In the first article of this series we looked at the contribution of African American workers to the railroads in the U.S. and shared some great ideas of how to bring it all to life for children of all ages through model railroading and Lionel Trains. Today we’re going to discover the key role that African American inventors played in the history of the railroad.
African American inventors played a pivotal role in the development of railroading technology. Elijah J. McCoy invented a lubricating device in 1872 that allowed steam engines to be lubricated while they ran. Legend has it that users of his device were so wary of the plethora of copycat products that hit the market on the heels of his invention that they always asked for “the real McCoy” – a phrase now part of the common U.S. vernacular.
In 1883, Humphrey H Reynolds, a Pullman porter, was the first to patent an improved window ventilator for railroad cars. His invention was soon adopted on all Pullman cars but he received no payment from the Pullman Company. Reynolds quit his job as a porter and successfully sued Pullman for $10,000.
The African American inventor who had arguably the greatest impact on the evolution of railroading technology was Granville T. Woods. Woods is known to many as “The Black Edison” and held more than 60 patents, most of them related to railroading technology. He patented his most famous device, the Synchronous Multiplex Railway Telegraph, in 1887. The Multiplex Telegraph not only helped dispatchers locate trains, but it also allowed moving trains to communicate with each other by telegraph. His invention was so successful that Thomas Edison himself tried, albeit unsuccessfully, to contest the patent. Later Edison tried to gain the patent by offering Woods a partnership in one of his businesses, which Woods famously refused. Ever the entrepreneur, Woods preferred his independence.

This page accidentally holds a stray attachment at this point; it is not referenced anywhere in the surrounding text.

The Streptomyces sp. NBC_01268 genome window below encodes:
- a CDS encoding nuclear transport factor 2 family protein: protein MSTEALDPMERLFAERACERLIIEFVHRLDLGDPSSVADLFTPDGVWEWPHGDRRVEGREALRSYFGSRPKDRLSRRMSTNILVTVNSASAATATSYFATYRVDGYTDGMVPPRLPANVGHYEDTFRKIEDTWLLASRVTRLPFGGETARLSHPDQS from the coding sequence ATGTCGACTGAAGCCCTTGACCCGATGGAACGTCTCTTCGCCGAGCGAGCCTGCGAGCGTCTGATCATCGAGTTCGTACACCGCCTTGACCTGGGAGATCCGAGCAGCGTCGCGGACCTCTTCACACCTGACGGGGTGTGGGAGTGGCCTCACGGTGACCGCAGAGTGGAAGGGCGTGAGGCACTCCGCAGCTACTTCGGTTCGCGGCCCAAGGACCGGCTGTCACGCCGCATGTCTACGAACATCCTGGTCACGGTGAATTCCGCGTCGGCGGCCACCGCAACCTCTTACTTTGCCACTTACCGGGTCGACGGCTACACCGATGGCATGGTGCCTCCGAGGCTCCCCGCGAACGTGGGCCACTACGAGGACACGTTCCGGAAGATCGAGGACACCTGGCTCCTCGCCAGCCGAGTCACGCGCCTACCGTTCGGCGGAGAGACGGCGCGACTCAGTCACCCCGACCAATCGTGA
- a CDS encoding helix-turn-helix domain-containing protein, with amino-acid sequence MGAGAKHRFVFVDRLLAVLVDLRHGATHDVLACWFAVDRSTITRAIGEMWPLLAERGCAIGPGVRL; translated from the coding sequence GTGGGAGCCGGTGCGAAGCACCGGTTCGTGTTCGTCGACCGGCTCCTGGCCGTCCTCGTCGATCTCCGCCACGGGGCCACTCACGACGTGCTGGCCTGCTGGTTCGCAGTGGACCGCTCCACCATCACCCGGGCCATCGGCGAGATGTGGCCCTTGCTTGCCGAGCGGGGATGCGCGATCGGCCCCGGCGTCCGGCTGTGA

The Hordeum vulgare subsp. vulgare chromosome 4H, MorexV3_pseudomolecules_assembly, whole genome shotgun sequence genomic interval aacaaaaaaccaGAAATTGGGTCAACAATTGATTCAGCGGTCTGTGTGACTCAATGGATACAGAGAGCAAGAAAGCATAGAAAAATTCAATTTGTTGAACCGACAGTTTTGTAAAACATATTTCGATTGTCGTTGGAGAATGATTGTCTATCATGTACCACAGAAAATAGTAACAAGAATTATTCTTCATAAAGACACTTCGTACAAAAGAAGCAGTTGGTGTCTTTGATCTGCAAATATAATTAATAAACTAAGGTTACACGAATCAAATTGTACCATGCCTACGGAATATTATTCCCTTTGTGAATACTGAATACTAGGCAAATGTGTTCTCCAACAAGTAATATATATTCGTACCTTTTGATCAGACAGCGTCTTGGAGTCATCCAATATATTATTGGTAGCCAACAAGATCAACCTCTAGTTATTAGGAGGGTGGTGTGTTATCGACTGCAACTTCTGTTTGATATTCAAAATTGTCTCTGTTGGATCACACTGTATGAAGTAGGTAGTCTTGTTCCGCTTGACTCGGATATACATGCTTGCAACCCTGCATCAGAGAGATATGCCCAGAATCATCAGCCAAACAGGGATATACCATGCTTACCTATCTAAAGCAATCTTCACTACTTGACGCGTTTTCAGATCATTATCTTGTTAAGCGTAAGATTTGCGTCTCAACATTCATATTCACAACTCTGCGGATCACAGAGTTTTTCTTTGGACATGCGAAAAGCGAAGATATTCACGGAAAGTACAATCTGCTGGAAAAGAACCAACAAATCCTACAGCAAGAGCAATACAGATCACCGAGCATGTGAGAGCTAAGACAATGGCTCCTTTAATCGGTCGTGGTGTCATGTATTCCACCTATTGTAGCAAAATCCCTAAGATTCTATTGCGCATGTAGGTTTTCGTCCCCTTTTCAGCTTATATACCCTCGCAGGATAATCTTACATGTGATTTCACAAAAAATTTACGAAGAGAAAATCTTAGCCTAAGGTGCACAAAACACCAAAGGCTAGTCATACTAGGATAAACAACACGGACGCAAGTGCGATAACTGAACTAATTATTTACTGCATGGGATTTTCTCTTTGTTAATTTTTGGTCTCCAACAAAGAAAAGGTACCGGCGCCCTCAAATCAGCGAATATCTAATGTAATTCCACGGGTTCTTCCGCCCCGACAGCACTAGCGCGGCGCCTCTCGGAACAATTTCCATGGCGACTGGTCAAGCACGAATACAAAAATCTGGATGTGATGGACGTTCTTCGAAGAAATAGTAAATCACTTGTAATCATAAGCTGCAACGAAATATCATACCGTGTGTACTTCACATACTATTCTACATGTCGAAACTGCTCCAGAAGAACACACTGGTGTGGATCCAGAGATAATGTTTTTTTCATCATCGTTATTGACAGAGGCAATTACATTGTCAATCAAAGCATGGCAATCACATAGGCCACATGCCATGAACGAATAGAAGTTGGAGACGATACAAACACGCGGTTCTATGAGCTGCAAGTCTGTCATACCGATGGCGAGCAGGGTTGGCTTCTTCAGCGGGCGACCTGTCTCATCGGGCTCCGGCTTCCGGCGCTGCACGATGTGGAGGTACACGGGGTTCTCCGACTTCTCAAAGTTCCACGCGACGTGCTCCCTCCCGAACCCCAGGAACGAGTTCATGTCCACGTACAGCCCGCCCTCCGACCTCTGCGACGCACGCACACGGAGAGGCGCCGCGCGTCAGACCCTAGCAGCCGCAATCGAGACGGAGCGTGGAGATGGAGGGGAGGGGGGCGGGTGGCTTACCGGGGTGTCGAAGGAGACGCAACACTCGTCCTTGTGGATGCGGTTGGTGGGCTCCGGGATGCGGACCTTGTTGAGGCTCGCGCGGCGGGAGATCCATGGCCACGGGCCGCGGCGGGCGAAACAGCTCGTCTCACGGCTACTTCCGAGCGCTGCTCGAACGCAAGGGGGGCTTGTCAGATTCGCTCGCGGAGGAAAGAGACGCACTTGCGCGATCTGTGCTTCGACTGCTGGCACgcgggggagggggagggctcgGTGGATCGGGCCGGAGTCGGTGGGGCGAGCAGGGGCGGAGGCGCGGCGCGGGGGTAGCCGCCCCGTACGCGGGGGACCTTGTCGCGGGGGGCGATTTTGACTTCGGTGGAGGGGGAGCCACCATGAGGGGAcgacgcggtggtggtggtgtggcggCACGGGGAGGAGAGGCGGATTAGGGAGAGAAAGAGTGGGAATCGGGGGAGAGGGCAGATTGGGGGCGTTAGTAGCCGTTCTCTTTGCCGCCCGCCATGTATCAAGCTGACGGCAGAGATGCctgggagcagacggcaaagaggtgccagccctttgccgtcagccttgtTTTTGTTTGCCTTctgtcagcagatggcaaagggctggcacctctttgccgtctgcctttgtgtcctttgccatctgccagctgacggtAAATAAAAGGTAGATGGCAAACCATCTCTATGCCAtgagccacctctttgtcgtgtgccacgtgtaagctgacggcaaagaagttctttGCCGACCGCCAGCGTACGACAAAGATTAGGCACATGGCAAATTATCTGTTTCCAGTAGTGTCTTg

Invite your kids to develop their own railroad inventions. What would they create? How would they market it? How would they protect it?
Side Bar: Lionel’s Pullman Porter figurine, Pullman passenger cars and Milwaukee Road sleeper cars provide a fun way to showcase the contribution of African Americans to the railroad for kids.
Photo courtesy of Lionel L.L.C. All rights reserved